False Religion

“Though most loudly denounce salvation by works, when examined closely, all false religion is works religion. Augustus Toplady put it this way – “Every religion except one puts you upon doing something in order to recommend yourself to God…It is the business of all false religion to patch up a righteousness in which the sinner is to stand before God. But it is the business of the glorious gospel to bring near to us, by the hand of the Holy Spirit, a righteousness ready wrought, a robe of perfection ready made, wherein God’s pegasople, to all the purposes of justification and happiness, stand perfect and without fault before the throne.”

This is what I am saying – False religion always makes room for the flesh to glory. The great contest between the religion of the world and the religion of Christ is just this – Who is entitled to the praise and glory of the sinner’s salvation? Is salvation by free-will or by free-grace? To answer that question I make no appeal to the preachers and theologians of the past, though I thank God for what he has taught me through the writings of those faithful men who served him in past generations. And I make no appeal to the preachers and theologians of the present, though I truly thank God for his faithful witnesses who minister to my soul. I turn, instead to the Book of God, our only rule of faith and practice (Psa. 115:1).

Who is entitled to the praise and glory of salvation? What does the Bible say? “Not unto us, O Lord, not unto us, but unto thy name give glory, for thy mercy, and for thy truth’s sake!”

Is salvation by the free-will of man, or by the free-grace of God? What does the Bible say? “It is not of him that willeth, nor of him that runneth, but of God that showeth mercy!” (Rom. 9:16).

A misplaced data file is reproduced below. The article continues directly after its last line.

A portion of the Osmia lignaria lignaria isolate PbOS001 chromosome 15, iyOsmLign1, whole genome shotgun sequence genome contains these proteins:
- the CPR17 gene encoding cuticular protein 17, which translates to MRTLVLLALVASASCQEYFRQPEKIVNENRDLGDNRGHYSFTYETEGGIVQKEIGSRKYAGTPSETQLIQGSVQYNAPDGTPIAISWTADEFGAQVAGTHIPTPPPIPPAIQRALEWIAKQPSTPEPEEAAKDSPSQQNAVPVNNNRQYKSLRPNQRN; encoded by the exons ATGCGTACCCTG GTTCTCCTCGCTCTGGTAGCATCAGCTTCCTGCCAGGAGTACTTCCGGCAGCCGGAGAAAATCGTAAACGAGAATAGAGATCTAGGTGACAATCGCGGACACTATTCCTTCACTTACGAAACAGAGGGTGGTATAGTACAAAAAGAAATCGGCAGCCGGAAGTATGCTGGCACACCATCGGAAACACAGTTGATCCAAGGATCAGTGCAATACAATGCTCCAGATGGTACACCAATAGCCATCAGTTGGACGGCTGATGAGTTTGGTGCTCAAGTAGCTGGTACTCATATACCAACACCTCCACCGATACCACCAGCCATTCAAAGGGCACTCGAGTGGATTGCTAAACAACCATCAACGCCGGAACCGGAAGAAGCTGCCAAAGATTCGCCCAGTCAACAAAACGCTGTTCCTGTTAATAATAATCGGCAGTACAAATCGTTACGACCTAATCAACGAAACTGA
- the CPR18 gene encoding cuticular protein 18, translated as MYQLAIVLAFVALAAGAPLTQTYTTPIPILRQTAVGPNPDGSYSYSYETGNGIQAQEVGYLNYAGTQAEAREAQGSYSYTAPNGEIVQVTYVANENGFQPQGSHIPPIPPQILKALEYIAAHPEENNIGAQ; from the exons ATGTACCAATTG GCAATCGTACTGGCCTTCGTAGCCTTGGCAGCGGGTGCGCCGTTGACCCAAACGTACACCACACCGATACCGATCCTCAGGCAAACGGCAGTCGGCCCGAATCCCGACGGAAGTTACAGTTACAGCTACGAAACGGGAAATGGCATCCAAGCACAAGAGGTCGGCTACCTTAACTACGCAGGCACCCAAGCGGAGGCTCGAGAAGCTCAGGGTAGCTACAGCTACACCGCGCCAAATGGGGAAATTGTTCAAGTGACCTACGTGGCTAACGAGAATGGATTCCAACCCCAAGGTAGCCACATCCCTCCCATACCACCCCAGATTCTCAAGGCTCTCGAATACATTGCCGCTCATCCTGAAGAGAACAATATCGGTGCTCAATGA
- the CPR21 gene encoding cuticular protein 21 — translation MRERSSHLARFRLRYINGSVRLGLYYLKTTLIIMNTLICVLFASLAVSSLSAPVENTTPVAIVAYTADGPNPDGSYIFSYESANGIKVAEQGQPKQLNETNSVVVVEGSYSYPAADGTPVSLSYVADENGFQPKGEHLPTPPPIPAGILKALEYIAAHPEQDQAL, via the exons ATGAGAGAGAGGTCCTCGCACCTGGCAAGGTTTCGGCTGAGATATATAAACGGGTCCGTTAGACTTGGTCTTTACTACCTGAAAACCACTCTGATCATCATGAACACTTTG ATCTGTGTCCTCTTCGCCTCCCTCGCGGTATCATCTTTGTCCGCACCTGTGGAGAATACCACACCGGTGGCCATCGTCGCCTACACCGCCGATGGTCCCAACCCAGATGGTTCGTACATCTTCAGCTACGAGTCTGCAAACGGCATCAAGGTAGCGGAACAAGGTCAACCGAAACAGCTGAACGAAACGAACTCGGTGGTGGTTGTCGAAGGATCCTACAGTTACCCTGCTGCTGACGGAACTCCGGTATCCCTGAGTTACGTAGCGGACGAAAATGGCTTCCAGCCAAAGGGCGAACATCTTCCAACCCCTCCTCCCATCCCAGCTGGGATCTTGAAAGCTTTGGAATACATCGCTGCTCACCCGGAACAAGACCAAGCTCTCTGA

What do I mean when I use that vile, ugly, reprehensible term – “free-will”? I mean anything decided, determined, or done by the sinner to attain God’s salvation.” – Don Fortner

Born Again?

A spiritual fragment from the writings of William Gadsby:NPG D34258; William Gadsby by William Barnard, published by  L.I. Higham, after  F. Turner

When God, in his rich grace, takes a poor sinner manifestatively in hand, the first thing he does is to give life and light; when this divine life and light are communicated, the dead soul is quickened, and the dark soul is enlightened. We begin to see sin in the light of God’s countenance, and even our secret sins are laid open to the conscience, and we both see and feel that it is an evil and bitter thing to sin against God. The pure life and light of God, placed in the conscience against our vile deadness and darkness, horrifies the soul; and though we may not be able to account for our feelings and sight, we do find that we have such as we never had before, and such as we cannot get rid of. We now become, in soul and feeling, real sinners before a heart-searching God, and really tremble at his word; and in our souls we both see and feel that all our sins have been against a holy, just, and good God. We both feel and see that God is pure and we are impure, that God is just and we are unjust, and that there is an awful disparity between God and us, and we cry,

“What poor, vile sinner like me can stand before such a holy God, whose law I have broken in so many ways, and whose majesty I have so often insulted?”

A Debtor to Free Grace and Mercy